A Planet of Viruses Book Summary - A Planet of Viruses Book explained in key points
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A Planet of Viruses summary

Why one of the best science thinkers alive says viruses are essential for life

4.4 (82 ratings)
13 mins

Brief summary

'A Planet of Viruses' by Carl Zimmer is an intriguing exploration of the hidden world of viruses. It explains in simple terms how viruses work, their impact on our lives, and how they constantly evolve and adapt alongside humanity.

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    A Planet of Viruses
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    The common cold has been a nuisance for thousands of years.

    The common cold is a relatively harmless, but rather annoying sickness we’re all forced to deal with now and again. Our parents had it, our great-grandparents had it, and even our most ancient ancestors had to deal with fevers, coughs and runny noses.

    The common cold is typically caused by the rhinovirus, a virus that was a nuisance to the Ancient Egyptians too. In the 3,500-year-old medical text Ebers Papyrus, an Egyptian scholar documents the symptoms of “resh,” including a persistent cough and excess mucus in the nose. Sounds familiar, doesn’t it?

    While the symptoms of the common cold in ancient times match what we see today, methods of treatment have changed considerably. Egyptians were given a rather sensible prescription of herbs, incense and honey to apply around the nose, whereas the Romans were convinced that rubbing a mouse around their nose was the best way to defeat the sniffles!

    History also provides us with a range of wildly different explanations for the common cold. Ancient Greeks chalked it up to an imbalance of the four bodily fluids, i.e., blood, yellow bile, black bile and phlegm. Seems rather unbelievable now, but the common cold’s cause eluded physicians even up to 1900, when physiologist Leonard Hill posited that colds were caused by moving from hot air to cold air, the way you might do when taking a morning walk.

    Fortunately, scientific research from the early to mid-twentieth century helped uncover the true cause of the common cold. We now know that the rhinovirus is responsible. So do we know how to defeat it?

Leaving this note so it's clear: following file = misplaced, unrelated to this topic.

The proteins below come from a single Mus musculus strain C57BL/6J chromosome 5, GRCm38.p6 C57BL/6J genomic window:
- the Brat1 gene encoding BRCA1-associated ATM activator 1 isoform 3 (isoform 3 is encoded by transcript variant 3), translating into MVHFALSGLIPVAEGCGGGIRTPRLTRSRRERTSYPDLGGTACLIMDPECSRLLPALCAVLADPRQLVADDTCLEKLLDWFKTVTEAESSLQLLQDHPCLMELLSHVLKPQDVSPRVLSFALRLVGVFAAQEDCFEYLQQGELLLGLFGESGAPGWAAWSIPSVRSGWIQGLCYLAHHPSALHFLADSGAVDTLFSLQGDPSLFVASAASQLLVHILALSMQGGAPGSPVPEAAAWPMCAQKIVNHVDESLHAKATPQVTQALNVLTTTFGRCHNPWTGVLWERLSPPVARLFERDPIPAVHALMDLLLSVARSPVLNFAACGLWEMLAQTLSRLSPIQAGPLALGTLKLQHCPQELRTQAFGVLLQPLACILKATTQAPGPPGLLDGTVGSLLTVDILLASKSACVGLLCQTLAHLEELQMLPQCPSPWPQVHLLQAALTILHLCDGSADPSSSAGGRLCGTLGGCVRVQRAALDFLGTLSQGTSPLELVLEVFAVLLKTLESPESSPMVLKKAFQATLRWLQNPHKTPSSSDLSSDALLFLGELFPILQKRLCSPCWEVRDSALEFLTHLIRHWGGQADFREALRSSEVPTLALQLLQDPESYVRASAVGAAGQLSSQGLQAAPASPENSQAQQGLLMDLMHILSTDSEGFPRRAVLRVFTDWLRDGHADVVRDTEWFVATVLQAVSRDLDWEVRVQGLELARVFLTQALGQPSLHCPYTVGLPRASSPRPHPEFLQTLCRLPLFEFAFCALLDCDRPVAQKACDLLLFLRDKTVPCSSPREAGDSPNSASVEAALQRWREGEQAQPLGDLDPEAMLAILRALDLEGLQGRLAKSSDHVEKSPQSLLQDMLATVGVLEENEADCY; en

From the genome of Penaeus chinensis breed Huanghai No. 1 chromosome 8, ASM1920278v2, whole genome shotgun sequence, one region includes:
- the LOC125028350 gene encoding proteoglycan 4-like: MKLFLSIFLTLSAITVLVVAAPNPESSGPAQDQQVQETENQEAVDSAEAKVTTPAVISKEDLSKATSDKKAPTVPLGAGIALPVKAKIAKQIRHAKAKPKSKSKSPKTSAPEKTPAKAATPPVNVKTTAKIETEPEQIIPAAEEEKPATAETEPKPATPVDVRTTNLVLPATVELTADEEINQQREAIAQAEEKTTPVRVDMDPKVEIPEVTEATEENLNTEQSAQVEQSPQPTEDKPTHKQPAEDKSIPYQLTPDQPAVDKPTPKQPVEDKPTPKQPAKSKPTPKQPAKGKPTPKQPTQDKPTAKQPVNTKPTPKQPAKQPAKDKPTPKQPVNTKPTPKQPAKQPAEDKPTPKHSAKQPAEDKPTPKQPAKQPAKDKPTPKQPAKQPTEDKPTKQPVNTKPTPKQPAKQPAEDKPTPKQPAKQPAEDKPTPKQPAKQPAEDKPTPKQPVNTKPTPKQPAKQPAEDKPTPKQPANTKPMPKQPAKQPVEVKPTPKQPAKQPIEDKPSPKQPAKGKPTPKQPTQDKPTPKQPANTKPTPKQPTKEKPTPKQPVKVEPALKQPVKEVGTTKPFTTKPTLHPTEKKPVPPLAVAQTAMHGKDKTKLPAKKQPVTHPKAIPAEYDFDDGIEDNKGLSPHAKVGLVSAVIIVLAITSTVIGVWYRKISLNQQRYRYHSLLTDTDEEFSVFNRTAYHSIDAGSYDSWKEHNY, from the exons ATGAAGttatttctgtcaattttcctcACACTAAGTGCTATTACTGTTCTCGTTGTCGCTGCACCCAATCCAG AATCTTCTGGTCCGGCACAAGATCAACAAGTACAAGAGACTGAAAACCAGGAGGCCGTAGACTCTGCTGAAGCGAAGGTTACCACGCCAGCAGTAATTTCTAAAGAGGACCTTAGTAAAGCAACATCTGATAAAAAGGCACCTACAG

Despite centuries of experimenting with different remedies for the common cold, we still lack a fool-proof cure. The answer may lie in attacking the genetic code of the virus. But it’s worth asking whether we should bother finding a cure in the first place. After all, the rhinovirus and other harmless viruses teach our immune systems to react appropriately to benign infections, making it better able to deal with viruses that are serious threats to our health.

    What are these deadly viruses? That’s what we’ll find out in the next blink.

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    What is A Planet of Viruses about?

    A Planet of Viruses (2011) takes you on a whirlwind tour into the hidden world of viruses. You’ll discover how our understanding of these tiny, abundant organisms has evolved over time and how our lives are influenced by them, from their power to kill to their protective properties.

    A Planet of Viruses Review

    A Planet of Viruses (2011) by Carl Zimmer explores the fascinating world of viruses and why they matter to humans. Here are three reasons why this book is a must-read:

    • With its accessible language and engaging storytelling, it brings the complex topic of viruses to life, making it understandable and relatable.
    • By discussing the impact of viruses on our health, history, and even behavior, it highlights the intricate relationships between viruses and humans.
    • The book combines scientific facts with real-life examples and case studies, offering insights into the incredible resilience of viruses and the ongoing battle between humans and these microscopic invaders.

    Best quote from A Planet of Viruses

    In our most intimate moment, as new human life emerges from old, viruses are essential to our survival. There is no us and they – just a gradually blending and shifting mix of DNA.

    —Carl Zimmer
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    Who should read A Planet of Viruses?

    • Anyone curious about where diseases come from
    • Anyone interested in biology
    • Anyone interested in the science behind medical treatments of viruses

    About the Author

    Carl Zimmer is a columnist for the New York Times and a lecturer at Yale University, where he teaches how to write about science and the environment. He writes for National Geographic and is the author of thirteen books, including Parasite Rex and Microcosm.

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    A Planet of Viruses FAQs 

    What is the main message of A Planet of Viruses?

    Viruses are fascinating and influential organisms that are crucial to understanding the world we live in.

    How long does it take to read A Planet of Viruses?

    The estimated reading time for A Planet of Viruses is a few hours, while the Blinkist summary can be read in just 15 minutes.

    Is A Planet of Viruses a good book? Is it worth reading?

    A Planet of Viruses is worth reading as it provides a captivating exploration of the impact viruses have on our planet.

    Who is the author of A Planet of Viruses?

    The author of A Planet of Viruses is Carl Zimmer.

    What to read after A Planet of Viruses?

    If you're wondering what to read next after A Planet of Viruses, here are some recommendations we suggest:
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    • Missing Microbes by Martin Blaser
    • Get Well Soon by Jennifer Wright
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